Hence, the heater serves as a heat sinker for power component 60 by evacuating, via heater body 1 and optionally via liquid circulating through the heater, heat generated by the power component during use. For this purpose, the heater is made of materials, in particular metal, that allows optimal evacuation of heat from the power component along the heat evacuation path through the heater.

Power component 60 may be a switch or regulating element, for instance a triac as mentioned above, to adjust the required electric power that is supplied to the resistive means, e.g. a thick-film, for generating the desired heat in the heater in order to heat the circulating liquid to the appropriate temperature.

FIGS. 9 and 10 illustrate the rigid assembly of a discrete electronic component 70 into a heater 1 and to a printed circuit board 50. This electronic component may be a sensor such as a temperature sensor, a flow meter, a thermal fuse or another similar component, such as an ammeter for providing a feedback of the current passed through the resistive heating means. For the purpose of illustration, a thermal sensor for the control of current passed to the heating means and adjustment of the heat generated is disclosed. The thermal sensor may for example be located at the heater's inlet, outlet or inbetween. Several thermal sensors may be used to allow a more precise control of the heating of the liquid passed via the heater.

Heater body 1, a part or which is shown in FIGS. 9 and 10 has a recess 111 for receiving the electronic component 70. Recess 111 is formed between protruding walls 112 and extends below the surface of heater body 1.

Sensor 70 has a connector socket 71 through which a sensor element 72 is joined to electric flat connectors (not shown) on the opposite side of socket 71. The sensor's connection pins are brought into contact with flat connector pins 51, one of which is shown in FIG. 10, of printed circuit board 50. Pins 51 extend through a plug member 52 of board 50, to which connector socket 71 is mechanically connected, into socket 71 for contacting the corresponding connection pins of sensor 70. When connector socket 71 is urged between walls 112 of body 1, sensor element 72 is located in recess 111 of heater body 1.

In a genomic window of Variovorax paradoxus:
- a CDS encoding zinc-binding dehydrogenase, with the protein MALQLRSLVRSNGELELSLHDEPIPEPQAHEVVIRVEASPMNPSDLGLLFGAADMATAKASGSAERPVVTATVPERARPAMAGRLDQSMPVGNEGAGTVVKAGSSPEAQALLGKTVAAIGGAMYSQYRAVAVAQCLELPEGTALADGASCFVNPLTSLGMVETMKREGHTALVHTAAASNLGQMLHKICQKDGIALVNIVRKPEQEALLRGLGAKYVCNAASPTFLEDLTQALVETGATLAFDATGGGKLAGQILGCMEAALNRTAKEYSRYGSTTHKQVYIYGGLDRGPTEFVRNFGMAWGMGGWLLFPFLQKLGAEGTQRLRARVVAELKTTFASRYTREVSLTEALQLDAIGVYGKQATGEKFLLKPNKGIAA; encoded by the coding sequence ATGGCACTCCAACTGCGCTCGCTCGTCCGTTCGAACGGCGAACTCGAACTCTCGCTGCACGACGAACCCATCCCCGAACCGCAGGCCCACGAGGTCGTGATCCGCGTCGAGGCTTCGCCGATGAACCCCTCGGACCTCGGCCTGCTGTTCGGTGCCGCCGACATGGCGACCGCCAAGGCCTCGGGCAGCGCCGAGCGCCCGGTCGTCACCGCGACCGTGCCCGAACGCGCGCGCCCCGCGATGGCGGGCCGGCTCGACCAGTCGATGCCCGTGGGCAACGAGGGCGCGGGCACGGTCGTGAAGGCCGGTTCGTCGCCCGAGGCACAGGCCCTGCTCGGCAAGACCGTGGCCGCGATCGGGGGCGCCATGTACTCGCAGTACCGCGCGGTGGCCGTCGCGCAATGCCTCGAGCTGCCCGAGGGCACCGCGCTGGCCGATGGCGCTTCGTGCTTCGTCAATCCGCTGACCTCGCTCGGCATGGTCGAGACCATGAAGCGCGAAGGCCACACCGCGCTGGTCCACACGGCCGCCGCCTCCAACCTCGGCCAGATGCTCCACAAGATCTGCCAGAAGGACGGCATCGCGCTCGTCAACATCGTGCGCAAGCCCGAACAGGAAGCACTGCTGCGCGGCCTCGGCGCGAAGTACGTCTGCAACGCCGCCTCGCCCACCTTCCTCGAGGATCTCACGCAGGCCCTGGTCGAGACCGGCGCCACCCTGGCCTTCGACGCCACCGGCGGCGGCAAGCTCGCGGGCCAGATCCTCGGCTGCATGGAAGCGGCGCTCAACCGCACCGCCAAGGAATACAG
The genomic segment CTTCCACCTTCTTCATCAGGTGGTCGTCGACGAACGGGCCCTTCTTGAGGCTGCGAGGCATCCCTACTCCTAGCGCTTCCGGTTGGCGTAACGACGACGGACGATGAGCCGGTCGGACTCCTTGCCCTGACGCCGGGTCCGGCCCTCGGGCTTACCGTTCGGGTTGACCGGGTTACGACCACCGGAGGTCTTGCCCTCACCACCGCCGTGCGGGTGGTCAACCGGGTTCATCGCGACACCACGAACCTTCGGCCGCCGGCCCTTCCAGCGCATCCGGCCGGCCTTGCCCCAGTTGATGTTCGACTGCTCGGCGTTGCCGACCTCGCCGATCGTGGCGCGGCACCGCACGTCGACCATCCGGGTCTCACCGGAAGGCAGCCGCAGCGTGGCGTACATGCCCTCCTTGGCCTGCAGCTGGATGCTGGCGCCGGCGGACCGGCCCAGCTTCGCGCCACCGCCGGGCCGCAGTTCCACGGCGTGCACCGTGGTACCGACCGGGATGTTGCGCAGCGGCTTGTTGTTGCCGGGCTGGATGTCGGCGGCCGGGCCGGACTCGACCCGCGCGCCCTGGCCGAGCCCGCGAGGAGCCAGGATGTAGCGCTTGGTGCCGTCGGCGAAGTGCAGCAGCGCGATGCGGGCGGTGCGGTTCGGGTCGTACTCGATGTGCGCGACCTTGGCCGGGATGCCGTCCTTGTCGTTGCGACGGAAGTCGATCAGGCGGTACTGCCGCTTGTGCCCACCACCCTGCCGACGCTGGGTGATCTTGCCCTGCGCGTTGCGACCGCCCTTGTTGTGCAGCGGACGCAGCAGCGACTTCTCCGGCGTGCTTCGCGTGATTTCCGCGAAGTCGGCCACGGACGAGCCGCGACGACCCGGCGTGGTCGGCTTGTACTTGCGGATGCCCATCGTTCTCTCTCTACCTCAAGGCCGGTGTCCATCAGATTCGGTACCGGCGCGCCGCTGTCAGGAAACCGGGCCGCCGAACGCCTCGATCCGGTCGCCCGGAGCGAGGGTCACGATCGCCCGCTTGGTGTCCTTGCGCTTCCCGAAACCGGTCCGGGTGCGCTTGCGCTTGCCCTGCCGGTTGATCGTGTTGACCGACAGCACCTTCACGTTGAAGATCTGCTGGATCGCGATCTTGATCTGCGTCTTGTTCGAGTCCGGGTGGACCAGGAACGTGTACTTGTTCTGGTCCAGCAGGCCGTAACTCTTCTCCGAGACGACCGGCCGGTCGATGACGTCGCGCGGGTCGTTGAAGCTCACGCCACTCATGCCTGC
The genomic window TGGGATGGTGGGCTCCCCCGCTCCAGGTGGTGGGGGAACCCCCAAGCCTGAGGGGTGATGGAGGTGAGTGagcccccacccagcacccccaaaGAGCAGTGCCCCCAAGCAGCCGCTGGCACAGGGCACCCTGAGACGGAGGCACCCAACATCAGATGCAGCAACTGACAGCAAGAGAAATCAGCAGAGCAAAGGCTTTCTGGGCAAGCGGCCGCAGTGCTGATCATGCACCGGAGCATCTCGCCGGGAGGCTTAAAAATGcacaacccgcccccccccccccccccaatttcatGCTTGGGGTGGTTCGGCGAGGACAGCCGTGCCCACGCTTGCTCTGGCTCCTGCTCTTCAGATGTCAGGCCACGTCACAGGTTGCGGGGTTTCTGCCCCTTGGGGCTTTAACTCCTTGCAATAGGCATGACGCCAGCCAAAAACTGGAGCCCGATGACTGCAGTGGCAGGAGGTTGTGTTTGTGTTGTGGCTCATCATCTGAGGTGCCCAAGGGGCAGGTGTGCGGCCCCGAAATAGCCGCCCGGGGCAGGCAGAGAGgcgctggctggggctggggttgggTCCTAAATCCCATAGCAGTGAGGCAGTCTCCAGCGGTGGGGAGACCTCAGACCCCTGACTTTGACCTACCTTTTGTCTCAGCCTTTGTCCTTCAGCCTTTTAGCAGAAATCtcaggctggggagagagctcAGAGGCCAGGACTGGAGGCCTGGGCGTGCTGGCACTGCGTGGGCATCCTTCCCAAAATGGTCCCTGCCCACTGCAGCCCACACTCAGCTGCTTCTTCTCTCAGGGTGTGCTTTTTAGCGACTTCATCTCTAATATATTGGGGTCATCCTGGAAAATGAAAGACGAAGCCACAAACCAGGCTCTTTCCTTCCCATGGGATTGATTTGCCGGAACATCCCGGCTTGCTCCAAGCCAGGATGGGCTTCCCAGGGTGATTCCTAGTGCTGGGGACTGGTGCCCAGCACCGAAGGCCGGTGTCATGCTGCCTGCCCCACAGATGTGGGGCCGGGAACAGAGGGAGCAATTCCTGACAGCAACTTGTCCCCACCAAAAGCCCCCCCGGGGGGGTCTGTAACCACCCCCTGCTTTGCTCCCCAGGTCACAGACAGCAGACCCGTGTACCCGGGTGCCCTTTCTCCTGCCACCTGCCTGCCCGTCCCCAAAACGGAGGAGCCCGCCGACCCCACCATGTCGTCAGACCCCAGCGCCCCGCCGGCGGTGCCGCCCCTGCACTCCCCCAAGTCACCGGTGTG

When sensor 70 is a temperature sensor, the electric characteristics of sensor element 72 will depend on the temperature in recess 111, which will be used for evaluating the temperature of the heater at this location and optionally also the temperature of nearby circulating liquid in an indirect evaluation process.

Sensor element 72 may for instance be an NTC (negative temperature coefficient) resistor or a PTC (positive temperature coefficient) resistor.

Such a sensor configuration permits reliably measuring the temperature in the corresponding location of the heater, fast reaction (low inertia) and provides an excellent and reliable electric contact system.

Sensor 70 may be preassembled into socket 71, for instance made of thermoplastic material, and automatically assembled into a heater and to a printed circuit board in a fully automatic process. Sensor 70 may be glued into the heater using for example an epoxy compound. The preassembled sensor 70 may then be connected by pressing the socket's flat connectors into connection slots (not shown) of socket 71 in such a way as to be connected to sensor element 72. Printed circuit board 50 is then mounted onto socket 70 via plug 52 and connector pins 51.

It follows that the assembly itself of the heater and the printed circuit board does not require handling any flexible parts and thus the assembly can be carried automatically without the need of any human intervention. Furthermore, the assembly of the sensor itself only requires low cost components. Hence, the assembly of the sensor on a heater and its connection to a printed circuit board leads to significant cost savings.

In a variation, electric components such as temperature sensors may be directly formed in thick-film technology in the heater. This is particularly advantageous for reducing the manufacturing steps and costs when the heating means is based on thick-film technology.

FIG. 11 is a perspective view in an xyz orthogonal referential, as indicated by the corresponding arrows associated with FIGS. 11 to 13 b, of a self-positioning rigid electric power connector 80 for connecting a heater to a printed circuit board 50 and for carrying heating current to or from the heater's resistive heating means. FIGS. 12a and 12b on the one hand, and FIGS. 13a and 13b on the other hand, schematically show the self-positioning of power connector 80 in the y direction and the x direction, respectively.